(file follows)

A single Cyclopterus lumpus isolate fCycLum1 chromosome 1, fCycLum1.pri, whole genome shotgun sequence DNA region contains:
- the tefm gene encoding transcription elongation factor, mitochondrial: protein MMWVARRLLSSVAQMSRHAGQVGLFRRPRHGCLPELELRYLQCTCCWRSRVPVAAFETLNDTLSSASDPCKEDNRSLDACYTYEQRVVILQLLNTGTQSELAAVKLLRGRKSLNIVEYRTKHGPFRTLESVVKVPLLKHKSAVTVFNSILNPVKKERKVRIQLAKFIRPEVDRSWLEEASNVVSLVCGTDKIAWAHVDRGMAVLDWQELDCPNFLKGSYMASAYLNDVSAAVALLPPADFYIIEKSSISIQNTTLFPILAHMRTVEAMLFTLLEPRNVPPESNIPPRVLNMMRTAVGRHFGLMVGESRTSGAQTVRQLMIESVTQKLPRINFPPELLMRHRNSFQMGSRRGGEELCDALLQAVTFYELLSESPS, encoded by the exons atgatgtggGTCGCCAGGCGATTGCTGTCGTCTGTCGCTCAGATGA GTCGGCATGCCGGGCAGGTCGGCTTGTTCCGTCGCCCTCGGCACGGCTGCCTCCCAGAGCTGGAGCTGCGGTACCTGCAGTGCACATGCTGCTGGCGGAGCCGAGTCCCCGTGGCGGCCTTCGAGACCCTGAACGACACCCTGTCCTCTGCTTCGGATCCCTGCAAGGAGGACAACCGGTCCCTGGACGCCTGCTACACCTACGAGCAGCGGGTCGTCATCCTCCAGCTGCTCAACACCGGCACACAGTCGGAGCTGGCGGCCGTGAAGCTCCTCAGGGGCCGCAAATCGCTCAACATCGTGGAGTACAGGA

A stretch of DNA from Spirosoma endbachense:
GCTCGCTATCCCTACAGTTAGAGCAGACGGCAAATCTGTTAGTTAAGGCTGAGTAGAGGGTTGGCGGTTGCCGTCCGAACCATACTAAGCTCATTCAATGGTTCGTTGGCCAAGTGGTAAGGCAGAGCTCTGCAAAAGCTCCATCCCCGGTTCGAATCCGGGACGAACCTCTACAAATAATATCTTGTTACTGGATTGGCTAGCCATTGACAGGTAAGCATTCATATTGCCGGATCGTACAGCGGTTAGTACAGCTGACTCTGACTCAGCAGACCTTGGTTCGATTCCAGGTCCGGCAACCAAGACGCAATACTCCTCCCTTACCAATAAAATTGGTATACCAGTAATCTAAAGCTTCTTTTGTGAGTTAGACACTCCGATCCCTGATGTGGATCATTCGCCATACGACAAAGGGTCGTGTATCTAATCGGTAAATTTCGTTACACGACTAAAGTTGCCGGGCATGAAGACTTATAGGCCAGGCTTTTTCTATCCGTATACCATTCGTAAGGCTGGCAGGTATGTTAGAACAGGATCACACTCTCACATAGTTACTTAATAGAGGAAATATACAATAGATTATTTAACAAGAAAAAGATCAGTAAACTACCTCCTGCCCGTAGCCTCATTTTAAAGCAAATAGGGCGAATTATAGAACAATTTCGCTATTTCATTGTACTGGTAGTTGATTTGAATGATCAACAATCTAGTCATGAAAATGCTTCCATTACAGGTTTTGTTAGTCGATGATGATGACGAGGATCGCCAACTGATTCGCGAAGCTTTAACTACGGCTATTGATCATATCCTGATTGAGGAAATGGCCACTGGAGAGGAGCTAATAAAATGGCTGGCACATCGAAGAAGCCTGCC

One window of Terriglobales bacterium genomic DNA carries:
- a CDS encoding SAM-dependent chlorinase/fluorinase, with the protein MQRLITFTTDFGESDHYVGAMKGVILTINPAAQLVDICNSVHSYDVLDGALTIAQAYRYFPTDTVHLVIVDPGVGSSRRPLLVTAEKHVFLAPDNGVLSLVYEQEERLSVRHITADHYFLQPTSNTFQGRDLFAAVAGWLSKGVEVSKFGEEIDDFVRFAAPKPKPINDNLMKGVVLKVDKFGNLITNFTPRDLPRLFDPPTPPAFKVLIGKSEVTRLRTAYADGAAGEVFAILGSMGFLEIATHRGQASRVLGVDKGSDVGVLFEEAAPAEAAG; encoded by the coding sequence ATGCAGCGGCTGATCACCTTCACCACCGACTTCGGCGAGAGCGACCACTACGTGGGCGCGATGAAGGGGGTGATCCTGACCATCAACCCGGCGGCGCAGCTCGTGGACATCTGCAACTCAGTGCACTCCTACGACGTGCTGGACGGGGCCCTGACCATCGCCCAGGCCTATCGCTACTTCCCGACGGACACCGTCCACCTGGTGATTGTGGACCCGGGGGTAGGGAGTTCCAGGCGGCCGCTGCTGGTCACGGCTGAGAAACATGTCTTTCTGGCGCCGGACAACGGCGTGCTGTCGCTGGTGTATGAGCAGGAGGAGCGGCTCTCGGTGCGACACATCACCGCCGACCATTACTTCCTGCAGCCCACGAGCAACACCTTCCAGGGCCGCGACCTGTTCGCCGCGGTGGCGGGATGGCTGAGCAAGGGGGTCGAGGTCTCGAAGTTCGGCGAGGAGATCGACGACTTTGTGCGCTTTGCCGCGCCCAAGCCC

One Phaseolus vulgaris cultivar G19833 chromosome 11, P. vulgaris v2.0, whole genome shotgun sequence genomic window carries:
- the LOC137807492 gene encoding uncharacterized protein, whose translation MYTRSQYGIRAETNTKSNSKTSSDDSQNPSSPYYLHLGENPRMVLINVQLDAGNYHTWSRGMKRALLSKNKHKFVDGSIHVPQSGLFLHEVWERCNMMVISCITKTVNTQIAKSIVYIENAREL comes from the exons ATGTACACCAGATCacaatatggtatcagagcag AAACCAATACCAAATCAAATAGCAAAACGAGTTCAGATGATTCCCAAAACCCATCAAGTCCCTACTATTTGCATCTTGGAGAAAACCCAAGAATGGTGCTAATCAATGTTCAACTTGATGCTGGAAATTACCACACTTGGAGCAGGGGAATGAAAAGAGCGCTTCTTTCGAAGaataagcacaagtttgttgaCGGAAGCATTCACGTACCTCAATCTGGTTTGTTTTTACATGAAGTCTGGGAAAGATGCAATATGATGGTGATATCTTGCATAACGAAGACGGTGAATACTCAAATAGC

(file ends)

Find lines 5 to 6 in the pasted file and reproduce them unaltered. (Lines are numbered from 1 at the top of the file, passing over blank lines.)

One window of Terriglobales bacterium genomic DNA carries:
- a CDS encoding SAM-dependent chlorinase/fluorinase, with the protein MQRLITFTTDFGESDHYVGAMKGVILTINPAAQLVDICNSVHSYDVLDGALTIAQAYRYFPTDTVHLVIVDPGVGSSRRPLLVTAEKHVFLAPDNGVLSLVYEQEERLSVRHITADHYFLQPTSNTFQGRDLFAAVAGWLSKGVEVSKFGEEIDDFVRFAAPKPKPINDNLMKGVVLKVDKFGNLITNFTPRDLPRLFDPPTPPAFKVLIGKSEVTRLRTAYADGAAGEVFAILGSMGFLEIATHRGQASRVLGVDKGSDVGVLFEEAAPAEAAG; encoded by the coding sequence ATGCAGCGGCTGATCACCTTCACCACCGACTTCGGCGAGAGCGACCACTACGTGGGCGCGATGAAGGGGGTGATCCTGACCATCAACCCGGCGGCGCAGCTCGTGGACATCTGCAACTCAGTGCACTCCTACGACGTGCTGGACGGGGCCCTGACCATCGCCCAGGCCTATCGCTACTTCCCGACGGACACCGTCCACCTGGTGATTGTGGACCCGGGGGTAGGGAGTTCCAGGCGGCCGCTGCTGGTCACGGCTGAGAAACATGTCTTTCTGGCGCCGGACAACGGCGTGCTGTCGCTGGTGTATGAGCAGGAGGAGCGGCTCTCGGTGCGACACATCACCGCCGACCATTACTTCCTGCAGCCCACGAGCAACACCTTCCAGGGCCGCGACCTGTTCGCCGCGGTGGCGGGATGGCTGAGCAAGGGGGTCGAGGTCTCGAAGTTCGGCGAGGAGATCGACGACTTTGTGCGCTTTGCCGCGCCCAAGCCC